These days, the computers we buy and use just work. Granted, they may not work well all the time, but they really do, on a whole, exactly what we want them to do, and without much issue. For those of us who do upgrade our machines, the process is mostly trivial – we just shove the expansion card into the slot, and off we go. Such has been the way of computing for the past 20 years, but it wasn’t always that way. Plug and Play, introduced in the mid 90’s changed all that.
Today we take for granted the fact that such is so easy; for the first decade and a half of PC’s existence, configuring new accessories to our machines we an incredible chore that took skill and time. There was no USB back then, there were no methods of automatic hardware detection, no driver and install wizards. You had to do everything yourself which even a user like I would never want to go back to doing.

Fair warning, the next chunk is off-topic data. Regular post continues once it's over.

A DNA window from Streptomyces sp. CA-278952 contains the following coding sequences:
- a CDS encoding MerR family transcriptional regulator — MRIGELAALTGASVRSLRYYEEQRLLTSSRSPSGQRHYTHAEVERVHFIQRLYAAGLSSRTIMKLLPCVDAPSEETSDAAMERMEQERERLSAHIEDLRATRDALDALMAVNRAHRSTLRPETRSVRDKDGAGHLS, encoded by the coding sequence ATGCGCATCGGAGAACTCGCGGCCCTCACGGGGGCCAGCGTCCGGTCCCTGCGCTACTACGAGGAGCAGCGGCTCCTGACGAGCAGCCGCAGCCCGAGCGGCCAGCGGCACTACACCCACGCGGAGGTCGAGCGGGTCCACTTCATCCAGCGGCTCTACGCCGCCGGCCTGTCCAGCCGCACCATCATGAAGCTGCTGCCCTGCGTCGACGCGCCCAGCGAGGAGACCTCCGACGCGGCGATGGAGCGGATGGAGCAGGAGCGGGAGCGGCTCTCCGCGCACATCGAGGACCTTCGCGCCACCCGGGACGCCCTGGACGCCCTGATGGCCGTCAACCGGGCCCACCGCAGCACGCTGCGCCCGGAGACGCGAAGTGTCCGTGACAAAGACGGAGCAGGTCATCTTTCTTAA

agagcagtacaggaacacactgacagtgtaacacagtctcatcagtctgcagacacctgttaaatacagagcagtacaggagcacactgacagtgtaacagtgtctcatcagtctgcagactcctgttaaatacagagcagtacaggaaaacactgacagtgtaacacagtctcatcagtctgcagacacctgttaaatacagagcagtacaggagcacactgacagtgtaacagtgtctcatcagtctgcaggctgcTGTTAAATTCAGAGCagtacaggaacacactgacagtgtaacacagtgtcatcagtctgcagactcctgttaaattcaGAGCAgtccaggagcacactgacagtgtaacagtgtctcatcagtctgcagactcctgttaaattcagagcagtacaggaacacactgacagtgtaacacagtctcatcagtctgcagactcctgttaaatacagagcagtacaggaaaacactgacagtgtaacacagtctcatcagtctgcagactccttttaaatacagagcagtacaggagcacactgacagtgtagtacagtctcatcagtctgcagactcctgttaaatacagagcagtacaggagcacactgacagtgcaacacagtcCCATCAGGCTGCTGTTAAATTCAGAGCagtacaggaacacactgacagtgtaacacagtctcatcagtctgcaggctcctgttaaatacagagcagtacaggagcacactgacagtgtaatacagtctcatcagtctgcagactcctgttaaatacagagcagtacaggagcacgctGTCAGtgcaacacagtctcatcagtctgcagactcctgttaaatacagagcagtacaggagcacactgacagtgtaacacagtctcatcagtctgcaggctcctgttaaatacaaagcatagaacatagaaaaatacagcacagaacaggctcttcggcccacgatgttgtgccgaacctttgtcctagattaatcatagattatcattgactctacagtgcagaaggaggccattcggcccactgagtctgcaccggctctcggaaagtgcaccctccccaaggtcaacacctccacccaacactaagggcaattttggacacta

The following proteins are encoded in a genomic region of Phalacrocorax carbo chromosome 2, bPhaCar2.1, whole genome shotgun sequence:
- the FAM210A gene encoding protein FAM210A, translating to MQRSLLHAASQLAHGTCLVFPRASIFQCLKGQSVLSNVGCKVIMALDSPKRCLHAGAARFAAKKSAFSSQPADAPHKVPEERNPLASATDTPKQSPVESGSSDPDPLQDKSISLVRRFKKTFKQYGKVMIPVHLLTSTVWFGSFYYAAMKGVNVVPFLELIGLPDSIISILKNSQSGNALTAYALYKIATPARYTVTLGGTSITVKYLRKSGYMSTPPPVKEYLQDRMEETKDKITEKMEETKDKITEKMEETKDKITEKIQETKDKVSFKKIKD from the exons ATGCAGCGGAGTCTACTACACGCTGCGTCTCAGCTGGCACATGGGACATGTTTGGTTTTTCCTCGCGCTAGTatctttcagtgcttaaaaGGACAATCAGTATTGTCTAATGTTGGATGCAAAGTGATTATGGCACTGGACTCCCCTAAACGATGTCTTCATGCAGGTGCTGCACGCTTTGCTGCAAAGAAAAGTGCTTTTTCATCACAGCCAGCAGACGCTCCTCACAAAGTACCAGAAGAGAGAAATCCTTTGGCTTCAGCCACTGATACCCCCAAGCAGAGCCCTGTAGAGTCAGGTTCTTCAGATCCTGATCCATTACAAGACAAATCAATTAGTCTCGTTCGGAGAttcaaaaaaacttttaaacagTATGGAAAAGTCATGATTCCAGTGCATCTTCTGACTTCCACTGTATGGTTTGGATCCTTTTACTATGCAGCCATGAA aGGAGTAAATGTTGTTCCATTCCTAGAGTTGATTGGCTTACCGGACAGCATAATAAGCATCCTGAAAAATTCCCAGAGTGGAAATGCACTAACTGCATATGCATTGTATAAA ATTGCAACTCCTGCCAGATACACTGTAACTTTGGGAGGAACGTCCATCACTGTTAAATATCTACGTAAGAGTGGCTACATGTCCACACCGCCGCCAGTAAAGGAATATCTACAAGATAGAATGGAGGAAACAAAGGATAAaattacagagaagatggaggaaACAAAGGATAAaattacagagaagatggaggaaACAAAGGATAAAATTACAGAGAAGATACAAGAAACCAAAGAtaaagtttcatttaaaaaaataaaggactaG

Indeed, today, most users are happier with a laptop computer, with minimal upgrade opportunities, or with some kind of tablet computer, which has effectively no upgrade or expansion capacity on the hardware side. Still, for those who make use of standard computers, upgrades are a great way to increase the usability of your current machine instead of having to purchase a new one.
That all being said, enjoy this Computer Chronicles episode on Plug and Play, the standard which helped Windows 95 take over the computer world and helped make computer ownership easier for everyone 20 years ago.